Investors are eyeing a new build-to-rent strategy amid increased competition that’s arisen from a tight supply of older housing inventory in many markets, the National Real Estate Investor reports.
They want to invest in markets such as Atlanta; Charlotte, North Carolina; Phoenix; and Texas, where building and land costs are lower, and where there is more entry-level home building, the report said.
“What you’re seeing now is the maturation and scale in the sector, where it is really being viewed as a distinct asset class within the real estate sphere, similar to multifamily or data centers,” Gary Beasley, CEO and co-founder of Roofstock, a single-family investment property firm, told the publication.
Investment firm GTIS Partners for example, is shifting its focus. The company traditionally buys older homes at foreclosure auctions and revamps these for rent or sale. It created a portfolio of more than 4,200 single-family rental homes. However, it sold almost half of that portfolio last year, and has now shifted its focus to buying brand new, build-to-rent homes instead. It’s currently snapping up newly built rental homes in various parts of the southern U.S.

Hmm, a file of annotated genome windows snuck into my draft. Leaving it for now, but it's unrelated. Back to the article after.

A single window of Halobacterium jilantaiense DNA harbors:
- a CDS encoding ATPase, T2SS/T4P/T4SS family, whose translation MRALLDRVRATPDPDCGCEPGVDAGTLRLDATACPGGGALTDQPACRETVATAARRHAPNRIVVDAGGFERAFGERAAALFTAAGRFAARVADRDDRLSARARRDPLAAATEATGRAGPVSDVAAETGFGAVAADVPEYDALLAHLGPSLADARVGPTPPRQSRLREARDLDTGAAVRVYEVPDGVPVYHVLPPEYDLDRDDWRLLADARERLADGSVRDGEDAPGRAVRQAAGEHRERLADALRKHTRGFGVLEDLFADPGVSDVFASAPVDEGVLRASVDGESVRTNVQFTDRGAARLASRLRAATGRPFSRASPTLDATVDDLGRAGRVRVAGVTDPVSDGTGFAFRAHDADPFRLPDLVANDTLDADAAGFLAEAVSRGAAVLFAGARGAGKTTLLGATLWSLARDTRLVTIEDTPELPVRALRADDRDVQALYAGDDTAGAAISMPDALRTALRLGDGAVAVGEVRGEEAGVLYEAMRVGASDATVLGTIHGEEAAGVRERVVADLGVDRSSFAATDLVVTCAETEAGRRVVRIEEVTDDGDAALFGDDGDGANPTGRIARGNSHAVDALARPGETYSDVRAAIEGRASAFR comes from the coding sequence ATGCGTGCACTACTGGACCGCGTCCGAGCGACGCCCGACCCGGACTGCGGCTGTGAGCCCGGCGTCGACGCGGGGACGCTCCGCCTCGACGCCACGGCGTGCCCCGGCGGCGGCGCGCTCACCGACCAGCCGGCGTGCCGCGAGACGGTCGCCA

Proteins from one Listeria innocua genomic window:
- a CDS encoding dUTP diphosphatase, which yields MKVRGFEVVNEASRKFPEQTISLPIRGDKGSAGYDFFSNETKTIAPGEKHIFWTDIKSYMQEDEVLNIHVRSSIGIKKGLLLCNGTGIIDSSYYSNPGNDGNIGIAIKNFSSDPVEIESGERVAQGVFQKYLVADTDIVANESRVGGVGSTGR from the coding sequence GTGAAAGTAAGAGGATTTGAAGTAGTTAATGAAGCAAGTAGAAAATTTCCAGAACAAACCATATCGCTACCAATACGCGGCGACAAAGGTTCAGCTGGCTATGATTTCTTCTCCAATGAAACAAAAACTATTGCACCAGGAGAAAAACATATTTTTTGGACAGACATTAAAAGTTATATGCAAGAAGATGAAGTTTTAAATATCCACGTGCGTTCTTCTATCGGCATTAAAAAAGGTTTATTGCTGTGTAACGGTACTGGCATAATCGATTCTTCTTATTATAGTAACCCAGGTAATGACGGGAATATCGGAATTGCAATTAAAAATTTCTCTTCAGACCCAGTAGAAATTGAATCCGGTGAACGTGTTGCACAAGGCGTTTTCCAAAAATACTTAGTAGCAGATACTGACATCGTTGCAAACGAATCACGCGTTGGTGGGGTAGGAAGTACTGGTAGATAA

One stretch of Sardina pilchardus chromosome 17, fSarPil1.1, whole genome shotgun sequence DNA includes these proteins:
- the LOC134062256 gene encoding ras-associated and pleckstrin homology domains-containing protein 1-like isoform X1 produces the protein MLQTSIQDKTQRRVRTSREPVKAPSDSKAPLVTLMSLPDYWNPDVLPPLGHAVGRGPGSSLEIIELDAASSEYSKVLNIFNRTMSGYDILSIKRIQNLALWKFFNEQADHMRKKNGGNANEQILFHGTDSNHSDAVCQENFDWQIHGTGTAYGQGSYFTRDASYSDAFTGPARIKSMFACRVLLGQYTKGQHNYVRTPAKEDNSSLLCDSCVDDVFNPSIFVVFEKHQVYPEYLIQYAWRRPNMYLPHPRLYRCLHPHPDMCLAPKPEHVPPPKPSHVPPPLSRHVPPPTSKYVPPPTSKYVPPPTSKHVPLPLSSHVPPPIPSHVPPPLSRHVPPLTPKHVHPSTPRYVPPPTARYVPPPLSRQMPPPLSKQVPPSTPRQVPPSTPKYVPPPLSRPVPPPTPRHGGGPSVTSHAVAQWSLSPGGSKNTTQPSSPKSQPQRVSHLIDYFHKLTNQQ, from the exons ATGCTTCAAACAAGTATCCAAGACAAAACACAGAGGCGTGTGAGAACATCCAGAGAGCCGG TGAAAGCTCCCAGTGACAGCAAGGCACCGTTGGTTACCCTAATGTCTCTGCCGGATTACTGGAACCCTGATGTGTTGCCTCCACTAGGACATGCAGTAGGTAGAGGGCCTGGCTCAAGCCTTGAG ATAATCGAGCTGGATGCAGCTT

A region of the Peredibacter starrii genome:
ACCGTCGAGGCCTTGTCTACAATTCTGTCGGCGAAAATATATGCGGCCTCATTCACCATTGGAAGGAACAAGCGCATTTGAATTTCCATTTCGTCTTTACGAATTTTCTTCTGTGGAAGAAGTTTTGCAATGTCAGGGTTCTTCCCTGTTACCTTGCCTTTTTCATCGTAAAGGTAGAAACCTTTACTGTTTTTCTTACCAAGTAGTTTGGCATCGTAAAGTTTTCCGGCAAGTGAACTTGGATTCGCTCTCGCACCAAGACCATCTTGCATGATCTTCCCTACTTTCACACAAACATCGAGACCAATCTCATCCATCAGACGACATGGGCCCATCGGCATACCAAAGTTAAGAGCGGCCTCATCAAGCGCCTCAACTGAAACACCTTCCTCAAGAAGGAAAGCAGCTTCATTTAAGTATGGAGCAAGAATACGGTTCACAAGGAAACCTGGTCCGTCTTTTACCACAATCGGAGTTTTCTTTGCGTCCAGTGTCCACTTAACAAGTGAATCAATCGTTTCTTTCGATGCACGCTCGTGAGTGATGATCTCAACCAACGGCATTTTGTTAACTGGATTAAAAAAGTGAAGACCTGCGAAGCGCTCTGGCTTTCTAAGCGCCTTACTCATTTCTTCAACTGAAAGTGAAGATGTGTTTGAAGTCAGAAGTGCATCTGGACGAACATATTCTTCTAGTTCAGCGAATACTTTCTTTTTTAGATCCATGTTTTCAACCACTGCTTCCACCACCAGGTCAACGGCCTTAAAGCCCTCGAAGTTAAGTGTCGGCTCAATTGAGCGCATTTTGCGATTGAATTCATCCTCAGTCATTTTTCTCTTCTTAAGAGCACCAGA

“As prices in the housing sector went up, the pricing gap between new homes and older homes became smaller,” Rob Vahradian, senior managing director and head of U.S. investments at GTIS Partners, told the National Real Estate Investor.
Vahradian said that new homes also tend to have lower maintenance costs, plus there is more scope to tailor the homes to the requirements of renters.
Some investors are taking the strategy even further with plans to build entire communities of single-family home rentals with 150 to 250 homes in a small area. The communities would share amenities and on-site management, which would be similar to apartments. AHV Communities is developing two such SFR communities in Austin, Texas, which will include 175 upscale single-family homes of three to four bedrooms.